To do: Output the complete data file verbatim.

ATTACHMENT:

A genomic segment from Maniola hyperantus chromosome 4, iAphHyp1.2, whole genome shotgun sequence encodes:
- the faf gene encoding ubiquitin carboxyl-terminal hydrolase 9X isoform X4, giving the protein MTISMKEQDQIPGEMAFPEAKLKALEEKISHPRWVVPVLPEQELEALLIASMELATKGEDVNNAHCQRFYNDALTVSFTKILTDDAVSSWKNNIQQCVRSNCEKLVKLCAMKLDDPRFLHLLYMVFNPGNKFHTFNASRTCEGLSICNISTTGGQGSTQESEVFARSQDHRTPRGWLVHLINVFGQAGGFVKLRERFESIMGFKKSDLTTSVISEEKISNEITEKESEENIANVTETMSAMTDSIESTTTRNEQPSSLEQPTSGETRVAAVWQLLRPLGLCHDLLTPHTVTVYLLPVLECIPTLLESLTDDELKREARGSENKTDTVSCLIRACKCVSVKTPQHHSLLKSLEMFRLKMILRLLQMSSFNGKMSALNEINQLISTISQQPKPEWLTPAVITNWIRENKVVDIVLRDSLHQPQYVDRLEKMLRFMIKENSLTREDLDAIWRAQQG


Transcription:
A genomic segment from Maniola hyperantus chromosome 4, iAphHyp1.2, whole genome shotgun sequence encodes:
- the faf gene encoding ubiquitin carboxyl-terminal hydrolase 9X isoform X4, giving the protein MTISMKEQDQIPGEMAFPEAKLKALEEKISHPRWVVPVLPEQELEALLIASMELATKGEDVNNAHCQRFYNDALTVSFTKILTDDAVSSWKNNIQQCVRSNCEKLVKLCAMKLDDPRFLHLLYMVFNPGNKFHTFNASRTCEGLSICNISTTGGQGSTQESEVFARSQDHRTPRGWLVHLINVFGQAGGFVKLRERFESIMGFKKSDLTTSVISEEKISNEITEKESEENIANVTETMSAMTDSIESTTTRNEQPSSLEQPTSGETRVAAVWQLLRPLGLCHDLLTPHTVTVYLLPVLECIPTLLESLTDDELKREARGSENKTDTVSCLIRACKCVSVKTPQHHSLLKSLEMFRLKMILRLLQMSSFNGKMSALNEINQLISTISQQPKPEWLTPAVITNWIRENKVVDIVLRDSLHQPQYVDRLEKMLRFMIKENSLTREDLDAIWRAQQG